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Interview with Philipp Grabher, Canton Zurich

global cyber conference in zurich

In this interview, Philipp discusses cyber resilience, what companies should be doing to protect themselves from external cyber threats, and his cyber security predictions for the upcoming 5 years. 

Philipp Grabher is the Chief Information Security Officer (CISO) of the Canton Zurich and responsible for its cyber security strategy. Further tasks include ensuring adequate cyber security resilience in the cantonal administration, planning and carrying out security assessments and audits, raising awareness, and developing the necessary security policies. He will be one of the opening keynote speakers at the Global Cyber Conference on the topic of “Cyber security in Switzerland: from a public sector perspective“.

Cyber security focuses on protecting data, however, it’s no longer that sufficient, meaning that businesses need cyber resilience. What does cybersecurity resilience mean to you, and how can businesses achieve it? 

As a foundation for cybersecurity resilience, each organization must do its “homework” on basic protective measures, including cyber risk management, vulnerability management, identity and access management, and enhancing your risk and security culture. 

We all know the defender’s dilemma, which states that “breaches are inevitable because defenders must be right 100% of the time whereas attackers only have to be right once”. The good news is, that there is also something like an attacker’s dilemma – as many cyber-attacks typically take a while to conduct, we as defenders have to be able to detect breaches early and have established processes and backups in place to respond should an incident occur. 

Furthermore, an organization must prepare for the worst case and have an appropriate crisis and communication plan in place. Obviously, those procedures should be trained and updated regularly. In this context, anti-fragile practices should be applied by intelligently “shocking” one’s infrastructure and processes to learn and restructure it. 

The costs of cybersecurity failure constantly increase. Is this trend to continue forever and what should companies do to adequately protect themselves? 

For us, the acceptance and success of the security function will crucially depend on our organization’s meaningful and up-to-date risk landscape. We see that more and more board members or risk owners in different organizations do not trust classical risk assessments anymore, as in most cases, the impact and probabilities are subjective estimates. 

With this approach, you are running into problems when trying to decentralize the risk decisions of your organization – you often get inconsistent results on similar assessments. Furthermore, no historical data is available in cybersecurity, and the threat landscape is changing fast.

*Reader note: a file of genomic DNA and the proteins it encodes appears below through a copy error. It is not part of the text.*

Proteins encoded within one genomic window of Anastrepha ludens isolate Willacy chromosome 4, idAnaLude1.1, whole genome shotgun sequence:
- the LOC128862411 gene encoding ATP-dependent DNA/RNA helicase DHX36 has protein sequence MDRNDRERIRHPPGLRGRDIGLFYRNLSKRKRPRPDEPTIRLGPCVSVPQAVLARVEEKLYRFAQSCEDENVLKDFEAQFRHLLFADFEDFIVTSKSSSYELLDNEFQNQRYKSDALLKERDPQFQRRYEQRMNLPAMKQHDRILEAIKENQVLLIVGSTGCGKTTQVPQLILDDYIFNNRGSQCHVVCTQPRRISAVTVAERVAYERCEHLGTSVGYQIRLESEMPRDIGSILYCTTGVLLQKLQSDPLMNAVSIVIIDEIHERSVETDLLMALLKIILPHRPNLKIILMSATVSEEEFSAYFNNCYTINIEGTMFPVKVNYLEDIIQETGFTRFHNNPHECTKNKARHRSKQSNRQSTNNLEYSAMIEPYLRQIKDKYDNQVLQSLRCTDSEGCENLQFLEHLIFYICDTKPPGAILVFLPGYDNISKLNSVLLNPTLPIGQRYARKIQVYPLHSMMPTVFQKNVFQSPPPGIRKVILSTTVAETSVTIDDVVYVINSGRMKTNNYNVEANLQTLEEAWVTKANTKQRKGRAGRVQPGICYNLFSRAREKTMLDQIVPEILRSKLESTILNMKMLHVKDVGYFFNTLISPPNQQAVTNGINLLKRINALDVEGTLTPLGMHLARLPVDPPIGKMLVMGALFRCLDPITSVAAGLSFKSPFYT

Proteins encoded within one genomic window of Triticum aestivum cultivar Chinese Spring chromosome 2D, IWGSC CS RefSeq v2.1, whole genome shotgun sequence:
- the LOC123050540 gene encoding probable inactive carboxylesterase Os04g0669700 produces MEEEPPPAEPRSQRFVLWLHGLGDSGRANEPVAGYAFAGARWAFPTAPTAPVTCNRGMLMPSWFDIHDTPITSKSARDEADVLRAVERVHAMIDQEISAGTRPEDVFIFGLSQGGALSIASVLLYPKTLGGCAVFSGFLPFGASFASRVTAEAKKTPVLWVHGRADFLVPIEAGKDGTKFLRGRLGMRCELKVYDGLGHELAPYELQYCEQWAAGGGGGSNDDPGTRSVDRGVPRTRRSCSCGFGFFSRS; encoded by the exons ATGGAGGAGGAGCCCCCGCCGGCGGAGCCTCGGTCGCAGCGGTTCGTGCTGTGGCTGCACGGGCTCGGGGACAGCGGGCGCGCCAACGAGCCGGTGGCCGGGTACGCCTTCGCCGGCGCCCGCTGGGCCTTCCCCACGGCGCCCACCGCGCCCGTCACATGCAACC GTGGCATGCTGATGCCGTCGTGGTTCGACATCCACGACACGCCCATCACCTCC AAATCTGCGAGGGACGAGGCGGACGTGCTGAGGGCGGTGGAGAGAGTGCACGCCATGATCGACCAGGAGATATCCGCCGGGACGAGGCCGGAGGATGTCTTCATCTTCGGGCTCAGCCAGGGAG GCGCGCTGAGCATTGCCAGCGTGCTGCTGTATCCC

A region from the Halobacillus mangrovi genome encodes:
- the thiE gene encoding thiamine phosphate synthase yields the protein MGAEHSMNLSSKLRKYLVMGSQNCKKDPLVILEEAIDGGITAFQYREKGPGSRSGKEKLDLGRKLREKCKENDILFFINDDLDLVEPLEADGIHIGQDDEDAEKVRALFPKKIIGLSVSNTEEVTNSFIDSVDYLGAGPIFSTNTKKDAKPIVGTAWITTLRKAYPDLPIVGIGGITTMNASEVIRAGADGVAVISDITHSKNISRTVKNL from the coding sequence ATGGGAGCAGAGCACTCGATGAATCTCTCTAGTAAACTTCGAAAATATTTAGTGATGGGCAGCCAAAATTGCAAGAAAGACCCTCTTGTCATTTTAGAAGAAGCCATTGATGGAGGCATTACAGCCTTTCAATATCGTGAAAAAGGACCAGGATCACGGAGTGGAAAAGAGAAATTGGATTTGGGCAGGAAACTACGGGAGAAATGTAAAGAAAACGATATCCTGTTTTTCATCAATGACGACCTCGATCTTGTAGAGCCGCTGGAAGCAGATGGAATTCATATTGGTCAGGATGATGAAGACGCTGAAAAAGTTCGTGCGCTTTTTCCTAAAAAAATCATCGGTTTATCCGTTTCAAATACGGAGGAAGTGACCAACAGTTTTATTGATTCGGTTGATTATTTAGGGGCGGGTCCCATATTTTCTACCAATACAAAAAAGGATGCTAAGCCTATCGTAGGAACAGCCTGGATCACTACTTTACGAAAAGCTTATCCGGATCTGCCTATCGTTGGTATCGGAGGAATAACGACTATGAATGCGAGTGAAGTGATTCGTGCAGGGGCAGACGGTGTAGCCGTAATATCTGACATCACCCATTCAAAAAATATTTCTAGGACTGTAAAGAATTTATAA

Hence, we at Kanton Zurich are looking into alternative approaches and trying to work with risk scores instead of the classical risk matrix. Based on the assessment, potential countermeasures are automatically suggested, which should aid in decentralized risk decisions. Furthermore, the risk landscape should be updated regularly. This could be done by continuously integrating various trustworthy data sources into risk assessments, e.g., the analysis from security rating services, regulatory compliance reports, or findings from vulnerability scans. 

Having risk management for cybersecurity that offers transparency, uses trustworthy and up-to-date data, and delivers reproducible results is the foundation for buy-in from the board members and the risk owners. That way, cyber risks can be discussed from a business perspective, and resources can be allocated accurately. 

Considering the rapid increase in cyberattacks, what do you believe will be the major trends likely to emerge in cyber security over the following 3 to 5 years? 

Given our increasing dependence on digital technology, the rise of digital currencies, and the upcoming of the metaverse, the issue of whether we can trust the applications we use and the Third parties we interact with will play an even more critical role in the future. 

Today, cyber-attacks are the top risk for all businesses, and this trend will most likely continue into future years. Many organizations will use cybersecurity maturity as a vital component of whether to conduct business with another party or not. Hence, it will be of interest for an organization to demonstrate that it is a trustworthy and secure participant within the digital landscape. A good posture in cybersecurity will become a quality feature comparable to a Triple-A rating in the financial markets. Companies will also start integrating cybersecurity into their environmental, social and governance (ESG) goals to promote digital trust. 

As the role of the CISO keeps transforming from a technical subject matter expert to a board-facing business enabler, security leaders of the future need business acumen and communication skills, are experts in cyber risk management and can influence a wide range of groups and bring along mediation and conflict resolution skills. 

Furthermore, there will a huge market for big data analytics and automatization in the future. Combining threat intelligence sources with a real-time risk landscape of an organization will allow to proactively bolster the cyber defense with economical use of resources.

GCC Partners

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